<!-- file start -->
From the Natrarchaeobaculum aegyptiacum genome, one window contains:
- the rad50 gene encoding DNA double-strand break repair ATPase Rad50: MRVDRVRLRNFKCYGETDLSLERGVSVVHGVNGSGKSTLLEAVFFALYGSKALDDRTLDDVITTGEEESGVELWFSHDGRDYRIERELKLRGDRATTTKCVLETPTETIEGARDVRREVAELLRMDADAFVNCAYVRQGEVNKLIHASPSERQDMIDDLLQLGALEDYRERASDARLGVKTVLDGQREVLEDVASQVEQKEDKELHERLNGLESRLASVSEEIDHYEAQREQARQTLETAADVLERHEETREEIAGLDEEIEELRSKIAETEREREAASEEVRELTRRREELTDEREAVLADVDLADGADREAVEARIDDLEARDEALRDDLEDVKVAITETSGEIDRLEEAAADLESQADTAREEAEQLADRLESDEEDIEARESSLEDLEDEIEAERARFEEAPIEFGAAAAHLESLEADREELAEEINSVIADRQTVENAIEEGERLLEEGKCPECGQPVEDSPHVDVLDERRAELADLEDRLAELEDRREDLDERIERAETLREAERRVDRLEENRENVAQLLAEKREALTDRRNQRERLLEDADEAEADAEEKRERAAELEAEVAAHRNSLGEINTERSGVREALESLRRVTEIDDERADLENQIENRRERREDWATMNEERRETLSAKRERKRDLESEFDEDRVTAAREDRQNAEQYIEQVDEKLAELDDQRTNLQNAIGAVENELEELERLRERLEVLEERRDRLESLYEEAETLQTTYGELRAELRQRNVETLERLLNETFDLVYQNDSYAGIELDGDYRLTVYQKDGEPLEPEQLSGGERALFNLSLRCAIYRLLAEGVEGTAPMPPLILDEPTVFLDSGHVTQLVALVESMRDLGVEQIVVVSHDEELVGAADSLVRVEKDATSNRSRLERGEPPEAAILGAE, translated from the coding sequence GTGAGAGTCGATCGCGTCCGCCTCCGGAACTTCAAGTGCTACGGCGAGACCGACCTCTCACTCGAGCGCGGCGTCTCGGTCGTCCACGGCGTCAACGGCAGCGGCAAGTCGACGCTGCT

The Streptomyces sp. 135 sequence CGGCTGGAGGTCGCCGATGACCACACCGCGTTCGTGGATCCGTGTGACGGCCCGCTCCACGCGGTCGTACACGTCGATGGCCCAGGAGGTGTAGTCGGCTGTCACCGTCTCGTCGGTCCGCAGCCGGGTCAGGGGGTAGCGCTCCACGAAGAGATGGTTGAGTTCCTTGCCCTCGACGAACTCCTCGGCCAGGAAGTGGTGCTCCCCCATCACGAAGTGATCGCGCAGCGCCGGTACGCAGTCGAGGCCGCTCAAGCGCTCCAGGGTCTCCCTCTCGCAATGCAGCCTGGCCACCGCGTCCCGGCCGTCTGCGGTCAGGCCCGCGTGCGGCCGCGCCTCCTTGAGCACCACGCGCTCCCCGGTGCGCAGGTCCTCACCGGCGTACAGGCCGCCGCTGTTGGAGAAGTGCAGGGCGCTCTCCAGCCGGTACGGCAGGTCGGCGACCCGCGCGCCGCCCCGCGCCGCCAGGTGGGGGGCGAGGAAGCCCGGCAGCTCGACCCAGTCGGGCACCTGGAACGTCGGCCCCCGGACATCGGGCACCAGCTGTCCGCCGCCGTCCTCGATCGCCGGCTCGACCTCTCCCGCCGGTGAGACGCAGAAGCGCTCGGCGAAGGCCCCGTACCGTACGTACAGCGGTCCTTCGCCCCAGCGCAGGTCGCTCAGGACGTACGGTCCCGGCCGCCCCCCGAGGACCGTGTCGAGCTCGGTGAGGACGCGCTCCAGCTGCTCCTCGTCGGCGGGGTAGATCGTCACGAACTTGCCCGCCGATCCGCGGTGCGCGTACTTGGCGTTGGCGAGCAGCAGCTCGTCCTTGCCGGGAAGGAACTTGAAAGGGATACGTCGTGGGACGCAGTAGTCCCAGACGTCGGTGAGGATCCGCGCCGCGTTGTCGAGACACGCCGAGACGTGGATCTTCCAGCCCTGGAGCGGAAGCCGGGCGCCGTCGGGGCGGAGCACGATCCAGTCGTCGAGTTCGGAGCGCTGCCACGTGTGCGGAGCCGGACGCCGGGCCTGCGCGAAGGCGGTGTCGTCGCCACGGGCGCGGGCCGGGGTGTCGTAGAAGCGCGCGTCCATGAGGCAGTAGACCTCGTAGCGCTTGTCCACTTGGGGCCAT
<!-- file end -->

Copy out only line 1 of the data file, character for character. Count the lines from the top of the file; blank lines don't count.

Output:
From the Natrarchaeobaculum aegyptiacum genome, one window contains: